For some inexplicable reason, I have recently been interested in epidemiology. One of the classical and simplistic models in epidemiology is the SIR model given by the following system of first-order autonomous nonlinear ordinary differential equations in the real variables $s,i,r$ satisfying $s,i,r\geq 0$ and $s+i+r=1$: $$ \begin{align} s' &= -\beta i s\\ i' &= \beta i s - \gamma i\\ r' &= \gamma i \end{align} \tag{$*$} $$ (where prime denotes derivative w.r.t. time, $s,i,r$ represent the proportion of “susceptible”, “infected” and “recovered” individuals, $\beta$ is the kinetic constant of infectiousness and $\gamma$ that of recovery; the “replication number” here is $\kappa := \beta/\gamma$). It is easy to see that for every initial value $(s_0,i_0,r_0)$ at $t=0$ the system has a unique $\mathscr{C}^\infty$ (even real-analytic) solution (say $r_0=0$ to simplify, which we can enforce by dividing by $s_0+i_0$); it does not appear to be solvable in exact form in function of time, but since $s'/r' = -\kappa\cdot s$ and $i'/r' = \kappa\cdot s - 1$ (where $\kappa := \beta/\gamma$) it is possible to express $s$ and $i$ as functions of $r$, viz., $s = s_0\,\exp(-\kappa\cdot r)$ and of course $i = 1-s-r$. This makes it possible to express, e.g., the values of $s,i,r$ at peak epidemic (when $i'=0$): namely, $s = 1/\kappa$ and $r = \log(\kappa)/\kappa$); or when $t\to+\infty$: namely, $s = -W(-\kappa\,\exp(-\kappa))/\kappa$ where $W$ is (the appropriate branch of) Lambert's transcendental W function; this is upon taking $i_0$ infinitesimal and $r_0=0$.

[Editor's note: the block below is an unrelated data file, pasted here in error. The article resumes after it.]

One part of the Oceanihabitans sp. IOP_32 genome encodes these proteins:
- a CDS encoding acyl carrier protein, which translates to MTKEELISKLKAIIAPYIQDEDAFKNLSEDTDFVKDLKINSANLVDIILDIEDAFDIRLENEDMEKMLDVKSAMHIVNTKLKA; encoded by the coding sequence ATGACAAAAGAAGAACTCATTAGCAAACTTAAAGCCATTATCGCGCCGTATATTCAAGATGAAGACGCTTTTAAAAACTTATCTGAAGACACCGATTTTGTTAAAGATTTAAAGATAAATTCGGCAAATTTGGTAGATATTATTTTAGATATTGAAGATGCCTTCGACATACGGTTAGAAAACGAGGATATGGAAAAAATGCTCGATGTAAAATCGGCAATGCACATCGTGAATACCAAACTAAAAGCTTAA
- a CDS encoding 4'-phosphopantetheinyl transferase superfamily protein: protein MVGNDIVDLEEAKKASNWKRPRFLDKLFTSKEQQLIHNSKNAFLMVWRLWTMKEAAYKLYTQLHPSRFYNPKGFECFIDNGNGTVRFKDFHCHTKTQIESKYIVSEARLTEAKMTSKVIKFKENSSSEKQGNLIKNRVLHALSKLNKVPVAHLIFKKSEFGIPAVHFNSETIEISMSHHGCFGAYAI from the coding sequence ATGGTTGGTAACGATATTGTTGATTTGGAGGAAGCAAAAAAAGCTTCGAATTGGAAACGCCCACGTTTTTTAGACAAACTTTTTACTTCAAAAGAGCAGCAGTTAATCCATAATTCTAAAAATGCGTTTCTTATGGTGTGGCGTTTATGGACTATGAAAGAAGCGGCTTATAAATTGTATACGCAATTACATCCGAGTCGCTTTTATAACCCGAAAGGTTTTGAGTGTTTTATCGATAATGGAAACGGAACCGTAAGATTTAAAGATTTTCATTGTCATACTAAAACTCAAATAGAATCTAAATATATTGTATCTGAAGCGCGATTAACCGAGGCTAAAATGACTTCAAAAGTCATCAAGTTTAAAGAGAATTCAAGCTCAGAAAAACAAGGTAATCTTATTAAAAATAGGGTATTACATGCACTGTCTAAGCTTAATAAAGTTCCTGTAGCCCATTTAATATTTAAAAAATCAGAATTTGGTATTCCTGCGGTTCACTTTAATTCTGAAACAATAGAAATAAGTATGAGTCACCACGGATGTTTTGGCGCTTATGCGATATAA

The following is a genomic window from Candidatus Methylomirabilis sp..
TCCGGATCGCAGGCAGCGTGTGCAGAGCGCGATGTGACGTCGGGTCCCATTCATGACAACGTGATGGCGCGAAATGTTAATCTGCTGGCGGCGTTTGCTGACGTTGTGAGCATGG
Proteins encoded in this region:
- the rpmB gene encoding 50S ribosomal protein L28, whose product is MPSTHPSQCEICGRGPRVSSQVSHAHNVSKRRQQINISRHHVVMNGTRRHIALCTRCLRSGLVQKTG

Now one of the many ways in which this SIR model is simplistic is that it assumes that recovery follows an exponential process (hence the $-\gamma i$ term in $i'$) with characteristic time $1/\gamma$. A slightly more realistic hypothesis is recovery in constant time $T$. This leads to the following delay-difference equation: $$ \begin{align} s' &= -\beta i s\\ i' &= \beta i s - \beta (i s)_T\\ r' &= \beta (i s)_T \end{align} \tag{$\dagger$} $$ where $(i s)_T = i_T\cdot s_T$ and $f_T(t) = f(t-T)$. When I speak of a “$\mathscr{C}^\infty$ solution” of ($\dagger$) on $[0;+\infty[$ I mean one where the functions $s,i,r$ are $\mathscr{C}^\infty$ and satisfy the equations whenever they make sense (so the second and third are only imposed for $t\geq T$), although one could also look for solutions on $\mathbb{R}$.

I am interested in how ($\dagger$) behaves with respect to ($*$). Specifically,

Does ($\dagger$) admit a $\mathscr{C}^\infty$ (or better, real-analytic) solution on $[0;+\infty[$ for every initial value $(s_0,i_0,r_0)$ at $t=0$? Or maybe even on $\mathbb{R}$? Is this solution unique? (Note that we could try to specify a solution by giving initial values on $[0;T[$ and working in pieces, but this does

*not*answer my question as it would not, in general, glue at multiples of $T$ to give a $\mathscr{C}^\infty$ solution.)Can we express this solution in closed form or, at least, express $s$ and $i$ in function of $r$?

Qualitatively, how do the (at least continuous!) solutions of ($\dagger$) differ from those of ($*$), and specifically:

How do the behaviors compare when for $t\to 0$?

How do the values compare around peak epidemic $i'=0$?

How do the limits when $t\to+\infty$ compare?